Another example is when New York City cab companies and limo firms became convinced to contribute to the greening of the city by purchasing energy saving and environmentally safe taxis and limos. The amount of gas saved by the companies was considerable. Moreover, customers' positive attitudes towards the use of such vehicles was an excellent public relations stroke. Less pollution entered the city air, too, which has had a bad history.

The author, to his credit, goes deeply into the value of big and little businesses going green. Sure, most scientists agree that before an environmental catastrophe happens: Arctic, Antarctic, and glacial ice melting, causing rising ocean levels meaning coastline loss, heat negatively affecting food growth, and a further drop in air quality so people can hardly breathe, something must be done. So companies and corporations ought to stop producing additional CO2, which just worsens the current situation. Yet these business firms object to becoming green because it will cost the U.S. too much. Then American industry won't be competitive with the rest of the world.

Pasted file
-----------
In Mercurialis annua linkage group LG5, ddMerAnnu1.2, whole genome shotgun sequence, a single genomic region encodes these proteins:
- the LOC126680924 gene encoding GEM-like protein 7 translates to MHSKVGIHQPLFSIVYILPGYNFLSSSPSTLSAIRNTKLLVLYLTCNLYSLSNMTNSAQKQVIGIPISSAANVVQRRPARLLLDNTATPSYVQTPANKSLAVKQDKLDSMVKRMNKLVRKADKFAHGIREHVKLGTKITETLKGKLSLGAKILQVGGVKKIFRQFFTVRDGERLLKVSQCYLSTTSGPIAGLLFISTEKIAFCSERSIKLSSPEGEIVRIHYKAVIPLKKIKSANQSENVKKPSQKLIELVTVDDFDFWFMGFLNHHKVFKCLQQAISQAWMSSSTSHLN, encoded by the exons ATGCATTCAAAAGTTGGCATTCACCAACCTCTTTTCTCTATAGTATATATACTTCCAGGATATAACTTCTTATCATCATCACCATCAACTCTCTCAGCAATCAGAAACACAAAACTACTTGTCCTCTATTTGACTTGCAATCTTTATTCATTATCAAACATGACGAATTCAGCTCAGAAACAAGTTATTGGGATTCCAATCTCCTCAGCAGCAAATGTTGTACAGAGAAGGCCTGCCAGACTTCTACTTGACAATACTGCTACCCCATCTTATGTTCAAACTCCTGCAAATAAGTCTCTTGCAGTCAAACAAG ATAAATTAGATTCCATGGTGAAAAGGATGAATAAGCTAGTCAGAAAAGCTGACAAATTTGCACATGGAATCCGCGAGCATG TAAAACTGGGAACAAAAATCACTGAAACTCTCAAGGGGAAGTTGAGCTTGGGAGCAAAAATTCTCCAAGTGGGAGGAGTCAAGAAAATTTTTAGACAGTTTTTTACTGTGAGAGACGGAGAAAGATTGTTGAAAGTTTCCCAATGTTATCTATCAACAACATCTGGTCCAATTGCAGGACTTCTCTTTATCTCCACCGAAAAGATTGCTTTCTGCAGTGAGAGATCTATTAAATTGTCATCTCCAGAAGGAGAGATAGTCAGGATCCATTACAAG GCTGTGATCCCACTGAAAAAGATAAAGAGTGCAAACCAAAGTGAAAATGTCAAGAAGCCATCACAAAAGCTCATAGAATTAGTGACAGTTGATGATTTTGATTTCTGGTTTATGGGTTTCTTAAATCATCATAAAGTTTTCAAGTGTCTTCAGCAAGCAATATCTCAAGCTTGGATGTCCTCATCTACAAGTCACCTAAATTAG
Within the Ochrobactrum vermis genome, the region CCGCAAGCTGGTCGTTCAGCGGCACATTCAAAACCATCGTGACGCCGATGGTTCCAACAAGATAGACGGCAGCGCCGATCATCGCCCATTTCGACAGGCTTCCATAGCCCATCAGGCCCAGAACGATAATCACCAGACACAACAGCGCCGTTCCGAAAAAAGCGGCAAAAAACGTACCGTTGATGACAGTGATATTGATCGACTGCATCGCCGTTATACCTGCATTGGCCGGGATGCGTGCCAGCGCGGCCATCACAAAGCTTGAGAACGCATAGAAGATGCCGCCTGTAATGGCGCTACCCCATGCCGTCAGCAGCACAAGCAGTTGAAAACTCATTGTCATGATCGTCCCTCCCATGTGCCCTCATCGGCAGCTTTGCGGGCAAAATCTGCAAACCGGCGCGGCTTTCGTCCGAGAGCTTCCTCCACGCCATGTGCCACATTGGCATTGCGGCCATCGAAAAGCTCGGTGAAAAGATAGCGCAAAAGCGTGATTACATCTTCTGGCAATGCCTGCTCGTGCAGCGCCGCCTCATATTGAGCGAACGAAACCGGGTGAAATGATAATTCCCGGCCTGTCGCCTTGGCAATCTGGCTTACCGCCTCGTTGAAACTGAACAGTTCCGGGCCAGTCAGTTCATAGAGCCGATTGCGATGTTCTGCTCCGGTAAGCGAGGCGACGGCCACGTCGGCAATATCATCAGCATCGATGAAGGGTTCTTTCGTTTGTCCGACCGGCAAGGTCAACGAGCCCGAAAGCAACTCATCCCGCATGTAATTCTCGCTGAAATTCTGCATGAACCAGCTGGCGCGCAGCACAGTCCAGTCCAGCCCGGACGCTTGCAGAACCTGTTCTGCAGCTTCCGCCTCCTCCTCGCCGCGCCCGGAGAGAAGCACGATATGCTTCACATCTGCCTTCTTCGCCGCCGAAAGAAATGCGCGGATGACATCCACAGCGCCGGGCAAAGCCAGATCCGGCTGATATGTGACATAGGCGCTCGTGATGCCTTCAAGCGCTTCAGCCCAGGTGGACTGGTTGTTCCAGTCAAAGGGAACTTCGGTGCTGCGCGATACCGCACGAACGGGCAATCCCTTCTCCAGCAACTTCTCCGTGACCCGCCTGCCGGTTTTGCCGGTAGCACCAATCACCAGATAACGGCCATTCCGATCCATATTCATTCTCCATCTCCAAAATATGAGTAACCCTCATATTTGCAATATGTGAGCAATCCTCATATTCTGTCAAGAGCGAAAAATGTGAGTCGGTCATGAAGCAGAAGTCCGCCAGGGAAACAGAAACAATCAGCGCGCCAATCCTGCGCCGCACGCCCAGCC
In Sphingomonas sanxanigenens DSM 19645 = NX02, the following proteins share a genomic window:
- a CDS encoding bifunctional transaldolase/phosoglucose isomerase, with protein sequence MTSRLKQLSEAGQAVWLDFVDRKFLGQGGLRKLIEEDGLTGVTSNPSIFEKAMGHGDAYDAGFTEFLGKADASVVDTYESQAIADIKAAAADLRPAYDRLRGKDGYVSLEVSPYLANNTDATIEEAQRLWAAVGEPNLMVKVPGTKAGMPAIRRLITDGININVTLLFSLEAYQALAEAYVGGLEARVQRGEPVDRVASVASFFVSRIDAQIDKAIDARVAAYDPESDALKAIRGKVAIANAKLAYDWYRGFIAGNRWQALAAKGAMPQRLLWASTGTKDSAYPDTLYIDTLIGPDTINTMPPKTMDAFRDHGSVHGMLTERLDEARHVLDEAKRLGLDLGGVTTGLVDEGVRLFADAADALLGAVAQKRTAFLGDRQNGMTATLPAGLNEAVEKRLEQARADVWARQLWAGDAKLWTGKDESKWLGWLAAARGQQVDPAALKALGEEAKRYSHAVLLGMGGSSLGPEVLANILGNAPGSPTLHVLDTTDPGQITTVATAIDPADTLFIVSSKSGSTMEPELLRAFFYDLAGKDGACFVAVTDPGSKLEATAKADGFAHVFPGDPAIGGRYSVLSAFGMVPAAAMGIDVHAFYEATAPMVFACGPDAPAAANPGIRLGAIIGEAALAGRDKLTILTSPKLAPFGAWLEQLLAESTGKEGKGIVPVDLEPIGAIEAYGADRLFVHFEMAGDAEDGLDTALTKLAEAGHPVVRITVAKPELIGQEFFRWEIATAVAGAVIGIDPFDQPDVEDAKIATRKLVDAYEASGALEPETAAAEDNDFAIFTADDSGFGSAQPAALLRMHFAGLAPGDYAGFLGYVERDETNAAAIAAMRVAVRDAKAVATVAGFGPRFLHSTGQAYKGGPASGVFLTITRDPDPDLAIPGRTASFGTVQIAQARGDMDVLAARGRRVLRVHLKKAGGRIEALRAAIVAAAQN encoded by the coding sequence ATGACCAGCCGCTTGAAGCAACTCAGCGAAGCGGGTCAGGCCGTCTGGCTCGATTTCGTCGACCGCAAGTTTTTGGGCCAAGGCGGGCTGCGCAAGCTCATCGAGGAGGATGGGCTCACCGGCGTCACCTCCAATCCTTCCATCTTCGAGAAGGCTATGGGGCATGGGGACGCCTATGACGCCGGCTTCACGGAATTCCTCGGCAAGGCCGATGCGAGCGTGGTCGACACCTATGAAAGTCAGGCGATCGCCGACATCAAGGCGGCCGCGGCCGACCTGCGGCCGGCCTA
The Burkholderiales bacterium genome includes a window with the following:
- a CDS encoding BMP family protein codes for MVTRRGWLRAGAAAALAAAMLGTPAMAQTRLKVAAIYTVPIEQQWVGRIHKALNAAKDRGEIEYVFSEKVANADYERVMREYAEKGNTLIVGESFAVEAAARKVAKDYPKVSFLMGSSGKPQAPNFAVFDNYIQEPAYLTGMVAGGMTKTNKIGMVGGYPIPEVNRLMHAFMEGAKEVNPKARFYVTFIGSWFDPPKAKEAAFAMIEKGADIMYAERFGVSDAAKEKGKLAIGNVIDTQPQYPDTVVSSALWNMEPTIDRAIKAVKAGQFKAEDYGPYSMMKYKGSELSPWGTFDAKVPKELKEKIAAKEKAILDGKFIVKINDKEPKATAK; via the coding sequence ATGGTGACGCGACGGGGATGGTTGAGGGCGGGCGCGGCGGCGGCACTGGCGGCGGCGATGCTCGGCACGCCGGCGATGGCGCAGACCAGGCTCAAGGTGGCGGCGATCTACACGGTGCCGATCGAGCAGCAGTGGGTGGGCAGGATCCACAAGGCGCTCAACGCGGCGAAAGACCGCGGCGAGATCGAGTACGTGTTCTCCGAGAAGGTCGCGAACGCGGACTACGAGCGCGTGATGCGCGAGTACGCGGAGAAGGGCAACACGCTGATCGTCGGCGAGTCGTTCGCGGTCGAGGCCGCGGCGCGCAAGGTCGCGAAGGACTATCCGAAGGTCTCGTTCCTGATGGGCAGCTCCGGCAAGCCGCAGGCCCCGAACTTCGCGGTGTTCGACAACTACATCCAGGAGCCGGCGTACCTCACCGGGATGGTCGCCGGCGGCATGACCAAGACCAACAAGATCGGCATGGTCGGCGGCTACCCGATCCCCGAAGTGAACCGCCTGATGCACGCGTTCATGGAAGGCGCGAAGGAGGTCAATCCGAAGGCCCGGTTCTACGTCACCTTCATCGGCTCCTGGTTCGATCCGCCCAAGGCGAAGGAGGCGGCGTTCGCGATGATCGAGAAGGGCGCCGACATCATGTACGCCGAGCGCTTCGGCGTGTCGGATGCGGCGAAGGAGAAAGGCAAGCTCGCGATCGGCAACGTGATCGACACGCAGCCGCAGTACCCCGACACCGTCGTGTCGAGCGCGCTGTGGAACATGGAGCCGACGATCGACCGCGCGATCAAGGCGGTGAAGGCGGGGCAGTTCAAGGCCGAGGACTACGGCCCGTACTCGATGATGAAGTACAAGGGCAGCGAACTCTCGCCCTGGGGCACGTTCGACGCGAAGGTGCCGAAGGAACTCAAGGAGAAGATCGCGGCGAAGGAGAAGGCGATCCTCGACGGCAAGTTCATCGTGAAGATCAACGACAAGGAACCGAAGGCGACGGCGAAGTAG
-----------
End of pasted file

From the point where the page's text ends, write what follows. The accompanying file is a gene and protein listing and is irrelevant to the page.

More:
In a chapter entitled "The Stone Age Didn't End Because," Friedman writes, "I cannot stress this point enough. If you take only one thing away from this book, please take this: We are not going to regulate our way out of the problems of the Energy-Climate Era [the current era, starting now]. We can only innovate our way out, and the only way to do that is to mobilize the most effective and prolific system for transformational innovation and commercialization of new products ever created on the face of the earth - the U.S. marketplace. There is only one thing bigger than Mother Nature and that is Father Profit, and we have not even begun to enlist him in this struggle."